A cool photo sharing site could run on it’s own through MSN but could also provide optionally highly personalized wall art for the high def plasmas that are filling up our home. The key is to aggregate this art in such a way that each user is uniquely served up photos and art through a slide show (to go with the great music recommendation service from Pandora or Last FM). This would go a long way towards automating a pretty cool audio visual discovery experience on the Media Center PC.

Remember Back in November When Thomas Hawk Said the XBox 360 Would Be How Microsoft Would Own Your Living Room?

Microsoft Unveils Xbox 360 Elite: Premium black console includes 120GB hard drive and line of new accessories. Remember back in November when Thomas Hawk (yes that’s me) wrote that the XBox 360 would represent Microsoft’s Trojan Horse (in a good way, not in a virus way) into your living room?

Well today Microsoft took one step closer towards their master plan of living room domination with the powerful secret weapon in their popular XBox 360 gaming unit, it’s extender functionality. Today Microsoft announced the upcoming availability of the XBox 360 Elite which will include a 120GB hard drive and will increasingly be marketed and positioned as an entertainment hub even more than a gaming machine.

And I have to say it’s brilliant. I’m glad to see Microsoft taking a more aggressive position with regards to the XBox 360 as a home media distribution platform. I’m sure that in part this marketing message has been crafted to counter Apple’s recently released iDongle for your TV.

So what’s the major advantage that XBox 360 has over AppleTV? It’s simple really. 90% of it comes down to HDTV. People continually underestimate the importance of HDTV. Microsoft is much further ahead than Apple in the ability to deliver HD content to your living room. Apple’s picture quality looks like crap. And there seem to be no obvious plans for Apple to begin offering a cable/satellite based DVR solution for their Apple TV initiative any time soon.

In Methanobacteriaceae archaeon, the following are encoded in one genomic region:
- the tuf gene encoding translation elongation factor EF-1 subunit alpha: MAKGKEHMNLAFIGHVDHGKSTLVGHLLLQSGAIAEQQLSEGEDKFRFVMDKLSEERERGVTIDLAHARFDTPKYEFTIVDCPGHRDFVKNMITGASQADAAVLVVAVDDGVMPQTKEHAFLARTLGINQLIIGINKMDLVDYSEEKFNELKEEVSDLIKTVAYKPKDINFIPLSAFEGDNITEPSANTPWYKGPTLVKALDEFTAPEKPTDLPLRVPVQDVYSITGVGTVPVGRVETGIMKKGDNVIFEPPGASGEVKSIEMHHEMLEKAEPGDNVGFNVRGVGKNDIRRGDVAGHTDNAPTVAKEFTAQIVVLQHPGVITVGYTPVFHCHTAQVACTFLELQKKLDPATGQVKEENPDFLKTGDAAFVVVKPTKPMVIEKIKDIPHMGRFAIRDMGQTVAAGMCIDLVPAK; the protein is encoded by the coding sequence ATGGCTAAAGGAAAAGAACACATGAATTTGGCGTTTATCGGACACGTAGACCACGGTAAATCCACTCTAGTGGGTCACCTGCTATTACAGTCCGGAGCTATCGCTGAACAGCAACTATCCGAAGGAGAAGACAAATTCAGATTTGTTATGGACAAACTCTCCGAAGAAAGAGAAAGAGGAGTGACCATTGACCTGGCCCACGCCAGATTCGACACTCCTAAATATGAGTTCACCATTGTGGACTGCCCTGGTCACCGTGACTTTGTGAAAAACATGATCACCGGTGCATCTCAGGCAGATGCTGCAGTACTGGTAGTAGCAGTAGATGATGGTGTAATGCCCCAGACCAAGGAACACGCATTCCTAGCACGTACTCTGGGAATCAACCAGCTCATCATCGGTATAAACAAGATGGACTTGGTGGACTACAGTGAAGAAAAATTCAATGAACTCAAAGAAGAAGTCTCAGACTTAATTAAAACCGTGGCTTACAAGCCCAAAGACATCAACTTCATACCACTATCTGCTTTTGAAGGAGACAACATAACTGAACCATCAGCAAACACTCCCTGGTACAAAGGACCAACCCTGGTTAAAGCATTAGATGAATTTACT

Microsoft, on the other hand, will very shortly have available new Vista machines (and upgrading with a new PC is probably the best way to upgrade to Vista) that work with CableLabs approved HDTV tuners. These HDTV tuners will allow you to record premium HDTV content from your cable provider to your Media Center PC and then ship this high quality programming to any TV in your house equipped with an XBox 360.

What’s more, best I can tell, there will be no additional charges from your cable company beyond the typical service charge to distribute to multi rooms in your house.

At present, although Apple may be sexy and have marketing and advertising prowess that Microsoft can only dream of, they just can’t compete with the superiority of the XBox 360 as a home media hub.

And even if you don’t want HDTV, the XBox 360 will work with any XP or Vista machine equipped with a standard definition TV tuner. Since most people already pay a cable or satellite provider for TV service, recording this content on your Media Center PC involves very little additional cost. Getting this content to your living room without having to buy it and pay additional to iTunes represents real value.

Although a lot of people talk about a la carte pricing being better than cable or satellite monthly bills, very few people are abandoning their cable or satellite provider yet. And because the Media Center PC / Xbox combo can use your existing cable or satellite signal your content effectively becomes free vs. paid at Apple.

On top of it all, the XBox 360 is a kick ass gaming platform. I never thought I’d appreciate this as much as I do now that I own one.

Negotiating the Sale of Your Photographs

Dan Heller’s Photography Business Blog: Negotiation 101: start with “who owns what”: Dan Heller has a great write up on how to negotiate the contracts and playing field that comes along with selling your photographs. A great read if you’ve sold or plan on selling your photos in the future.